Wymah, Granya and Bethanga VIC

Sunday, Feb 27, 2011 at 12:00

Member - Michael O (NSW)

Out of Wagga early and had the obligatory brekky stop at the Holbrook Bakery. If anyone makes a better bacon and egg roll, I haven’t tasted it…
South through driving rain to Tunnel Road, which spears off the Hume just before the village of Woomargama.
By the time we reached Samuel Bollard camp at the western end of the Woomargama NP, the rain was quite heavy. We met a cyclist who had been at Tin Mines the previous night and he told me there was a tree down and that the road was closed. Being on our own and with no winch I was starting to have second thoughts...
Then Dave the Ranger showed up and told me that the dozers were working to repair tracks in the Park. “What’s worse” he said “is that some idiots in 4wds” had ripped up some of the track they had just repaired and they would have to do it again. At whose expense? The taxpayer of course…
That meant the traverse across the Woomargama National Park to Lankey's Creek would have to wait another day (and I never did find Beaver Lodge...)
Plan B was a trip across the Wymah Ferry that was marooned high and dry on the bank when we were last there in March 2008. Mick the ferryman was on for a yarn and told us how the Weir was now 90+% full. It's not the Cooper I know but it’s always fun on a ferry…
South to Granya State Park, and the well maintained Cotton Tree Camp. We walked in the fog and rain to see the Scout Hut built in 1937, then up to Granya Falls. There's something special about a bushwalk when the weather's lousy! The bush seems to come alive.....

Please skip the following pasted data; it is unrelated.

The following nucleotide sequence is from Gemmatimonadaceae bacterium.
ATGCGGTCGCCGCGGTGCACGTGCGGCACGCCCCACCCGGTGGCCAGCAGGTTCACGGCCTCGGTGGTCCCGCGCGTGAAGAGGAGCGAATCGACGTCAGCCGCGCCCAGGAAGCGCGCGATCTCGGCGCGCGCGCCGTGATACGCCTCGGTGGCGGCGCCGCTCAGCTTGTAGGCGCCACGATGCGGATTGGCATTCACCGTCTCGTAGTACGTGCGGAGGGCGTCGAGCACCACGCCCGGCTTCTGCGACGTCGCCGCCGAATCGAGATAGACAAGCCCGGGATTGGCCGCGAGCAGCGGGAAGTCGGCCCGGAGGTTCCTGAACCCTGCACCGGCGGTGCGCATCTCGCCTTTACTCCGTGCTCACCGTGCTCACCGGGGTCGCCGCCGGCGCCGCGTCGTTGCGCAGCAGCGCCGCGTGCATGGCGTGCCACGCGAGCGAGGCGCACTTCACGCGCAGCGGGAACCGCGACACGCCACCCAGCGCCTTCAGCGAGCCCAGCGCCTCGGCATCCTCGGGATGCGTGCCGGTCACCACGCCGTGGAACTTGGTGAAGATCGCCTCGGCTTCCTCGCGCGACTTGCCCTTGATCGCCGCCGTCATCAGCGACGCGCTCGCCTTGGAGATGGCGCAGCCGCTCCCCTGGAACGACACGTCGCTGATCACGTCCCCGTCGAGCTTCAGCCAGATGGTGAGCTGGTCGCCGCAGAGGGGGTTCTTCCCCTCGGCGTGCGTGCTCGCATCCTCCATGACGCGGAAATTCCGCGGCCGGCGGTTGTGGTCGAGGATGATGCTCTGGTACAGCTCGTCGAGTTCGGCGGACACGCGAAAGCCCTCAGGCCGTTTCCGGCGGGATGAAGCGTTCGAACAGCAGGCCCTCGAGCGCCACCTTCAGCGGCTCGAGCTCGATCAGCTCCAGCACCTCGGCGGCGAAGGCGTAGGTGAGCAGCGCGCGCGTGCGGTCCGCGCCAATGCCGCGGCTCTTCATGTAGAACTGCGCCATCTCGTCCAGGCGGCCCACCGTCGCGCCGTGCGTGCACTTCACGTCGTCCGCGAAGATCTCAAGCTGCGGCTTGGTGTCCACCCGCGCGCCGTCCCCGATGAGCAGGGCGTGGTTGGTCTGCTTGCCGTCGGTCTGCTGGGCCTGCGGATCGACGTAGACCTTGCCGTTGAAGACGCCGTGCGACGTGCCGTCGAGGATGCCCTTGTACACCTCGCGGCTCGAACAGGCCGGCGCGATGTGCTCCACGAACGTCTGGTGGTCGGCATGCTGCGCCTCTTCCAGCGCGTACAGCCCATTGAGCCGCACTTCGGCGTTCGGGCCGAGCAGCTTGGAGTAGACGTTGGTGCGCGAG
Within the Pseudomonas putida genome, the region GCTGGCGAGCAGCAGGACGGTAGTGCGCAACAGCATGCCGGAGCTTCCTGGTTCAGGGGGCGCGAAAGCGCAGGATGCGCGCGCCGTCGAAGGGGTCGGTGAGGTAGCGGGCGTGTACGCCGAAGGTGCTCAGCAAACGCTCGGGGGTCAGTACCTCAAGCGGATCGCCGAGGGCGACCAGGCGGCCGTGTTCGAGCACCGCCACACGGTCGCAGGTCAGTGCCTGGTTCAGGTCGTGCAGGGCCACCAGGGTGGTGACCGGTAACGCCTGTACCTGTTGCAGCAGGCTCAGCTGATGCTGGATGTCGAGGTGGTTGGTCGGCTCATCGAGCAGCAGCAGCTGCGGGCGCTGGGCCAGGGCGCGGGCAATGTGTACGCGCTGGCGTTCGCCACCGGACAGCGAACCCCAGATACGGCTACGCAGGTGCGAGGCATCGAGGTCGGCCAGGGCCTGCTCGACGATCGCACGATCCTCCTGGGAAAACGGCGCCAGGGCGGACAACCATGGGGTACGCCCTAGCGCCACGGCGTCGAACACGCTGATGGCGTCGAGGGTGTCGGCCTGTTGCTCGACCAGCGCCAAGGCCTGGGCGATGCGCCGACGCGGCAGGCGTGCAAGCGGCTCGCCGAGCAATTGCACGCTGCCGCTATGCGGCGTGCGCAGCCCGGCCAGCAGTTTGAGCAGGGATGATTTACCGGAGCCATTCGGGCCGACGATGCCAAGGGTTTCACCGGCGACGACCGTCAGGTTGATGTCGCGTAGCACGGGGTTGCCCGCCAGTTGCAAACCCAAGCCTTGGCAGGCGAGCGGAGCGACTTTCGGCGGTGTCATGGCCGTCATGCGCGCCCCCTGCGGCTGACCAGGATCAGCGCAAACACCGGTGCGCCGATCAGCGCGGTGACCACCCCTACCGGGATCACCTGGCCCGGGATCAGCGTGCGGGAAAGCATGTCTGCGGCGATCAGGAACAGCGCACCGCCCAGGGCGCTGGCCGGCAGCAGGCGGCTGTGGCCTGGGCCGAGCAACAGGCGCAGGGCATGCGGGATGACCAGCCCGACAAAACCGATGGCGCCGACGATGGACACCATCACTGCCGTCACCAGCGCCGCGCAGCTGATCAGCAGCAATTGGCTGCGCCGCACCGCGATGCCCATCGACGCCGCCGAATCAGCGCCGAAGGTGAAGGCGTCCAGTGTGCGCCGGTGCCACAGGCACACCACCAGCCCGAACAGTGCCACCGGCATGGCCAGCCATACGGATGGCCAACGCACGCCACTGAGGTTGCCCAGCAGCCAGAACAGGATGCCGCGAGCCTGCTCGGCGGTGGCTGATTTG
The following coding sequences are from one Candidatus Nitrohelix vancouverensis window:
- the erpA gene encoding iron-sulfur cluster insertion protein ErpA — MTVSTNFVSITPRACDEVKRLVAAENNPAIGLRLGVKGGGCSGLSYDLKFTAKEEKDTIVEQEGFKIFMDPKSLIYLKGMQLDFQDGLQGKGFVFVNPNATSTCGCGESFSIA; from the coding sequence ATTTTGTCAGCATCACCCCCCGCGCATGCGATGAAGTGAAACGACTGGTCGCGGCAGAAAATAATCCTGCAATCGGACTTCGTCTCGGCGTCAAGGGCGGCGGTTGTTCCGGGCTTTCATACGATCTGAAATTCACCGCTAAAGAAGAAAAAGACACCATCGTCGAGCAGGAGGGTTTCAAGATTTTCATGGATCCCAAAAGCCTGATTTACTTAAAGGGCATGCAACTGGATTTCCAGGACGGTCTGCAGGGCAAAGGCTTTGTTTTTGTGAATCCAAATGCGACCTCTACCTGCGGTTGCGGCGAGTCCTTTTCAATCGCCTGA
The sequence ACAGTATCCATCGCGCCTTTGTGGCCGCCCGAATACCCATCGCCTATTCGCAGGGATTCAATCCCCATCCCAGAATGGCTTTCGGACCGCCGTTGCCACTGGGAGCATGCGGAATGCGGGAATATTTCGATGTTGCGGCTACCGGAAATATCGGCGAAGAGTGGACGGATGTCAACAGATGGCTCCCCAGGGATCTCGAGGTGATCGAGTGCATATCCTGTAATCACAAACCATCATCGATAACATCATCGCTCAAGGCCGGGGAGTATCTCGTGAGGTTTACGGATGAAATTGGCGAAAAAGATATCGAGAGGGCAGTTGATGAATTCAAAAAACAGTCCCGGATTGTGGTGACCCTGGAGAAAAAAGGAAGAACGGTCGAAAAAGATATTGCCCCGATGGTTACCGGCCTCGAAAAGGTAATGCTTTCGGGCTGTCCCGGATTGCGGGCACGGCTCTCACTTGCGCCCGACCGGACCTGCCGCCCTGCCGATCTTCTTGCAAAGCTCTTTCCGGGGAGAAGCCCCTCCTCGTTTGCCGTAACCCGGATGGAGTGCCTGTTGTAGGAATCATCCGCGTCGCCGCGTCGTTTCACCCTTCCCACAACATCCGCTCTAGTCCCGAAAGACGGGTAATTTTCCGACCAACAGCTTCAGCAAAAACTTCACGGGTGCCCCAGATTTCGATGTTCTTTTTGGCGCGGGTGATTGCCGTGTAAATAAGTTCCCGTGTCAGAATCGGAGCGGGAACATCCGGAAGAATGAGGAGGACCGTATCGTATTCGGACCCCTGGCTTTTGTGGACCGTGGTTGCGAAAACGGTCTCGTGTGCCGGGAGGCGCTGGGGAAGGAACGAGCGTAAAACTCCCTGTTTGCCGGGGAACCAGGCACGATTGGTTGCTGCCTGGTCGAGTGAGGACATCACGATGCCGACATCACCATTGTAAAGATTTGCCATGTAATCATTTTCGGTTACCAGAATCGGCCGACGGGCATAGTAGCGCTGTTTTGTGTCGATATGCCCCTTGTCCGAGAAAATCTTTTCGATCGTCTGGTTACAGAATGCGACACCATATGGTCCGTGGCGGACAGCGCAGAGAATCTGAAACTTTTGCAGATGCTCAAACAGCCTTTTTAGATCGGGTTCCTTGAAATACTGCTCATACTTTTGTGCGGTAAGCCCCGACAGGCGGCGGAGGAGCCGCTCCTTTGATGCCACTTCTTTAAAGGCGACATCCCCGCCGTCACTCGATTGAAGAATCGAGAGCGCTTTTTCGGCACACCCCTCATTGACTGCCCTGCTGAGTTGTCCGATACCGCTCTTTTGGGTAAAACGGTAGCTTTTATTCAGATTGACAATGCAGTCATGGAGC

Back to the main road and then up to the fire tower on Mt Granya. This is a good track a Falcon could negotiate, but on top the fog made sure the view was minimal.
On to Talgarno, then to a park in Bethanga for lunch, then frisbees on the beautifully manicured cricket oval. Bethanga is a pretty little village and was established as a result of the discovery of gold. Gold was first reported in the Bethanga area in 1852, but it was not until 1876 that the discovery of a reef led to the development of the Bethanga goldfields.
Kurrajong Gap gives a fabulous view over the expanses on the Hume Weir so we stopped there for a brew, before dropping down to the village of Bellbridge overlooking the Bethanga Bridge. In past years this bridge was way above the river but presently the deck is only just above the water level…
Bethanga Bridge was built between 1927 and 1930 as a joint venture between New South Wales and Victoria as part of the Hume Dam project as a key element of the River Murray Waters Agreement put in place in 1915 by the Victorian, New South Wales, South Australian and Federal governments to regulate the flow of the Murray River as a provision against drought and to ensure that the three states received their agreed share of water.
The Murray River boundary between New South Wales and Victoria is the top of the southern bank of the river. As such all structures of the river are considered to be in New South Wales. Because of its unique location, over the waters of a dam with the border running down the centre of the body of water, the Bethanga bridge is the only built structure shared by both New South Wales and Victoria.
We detoured for a quick look at the Hume Weir. The construction of the Hume Dam commenced on 28 November 1919 and was completed in 1936. The construction site was initially referred to as ‘the Mitta Mitta Dam site', but in February 1920 the River Murray Commission adopted the name ‘Hume Reservoir' to honour Hamilton Hume, who was one of the first Europeans to see and cross the River Murray.
Next a stop at the Ettamogah Pub and back to Wagga. A 360km journey around a very pretty part of NE Victoria.
Michael O
Monday I have Friday on my mind...
The Easybeats 1966
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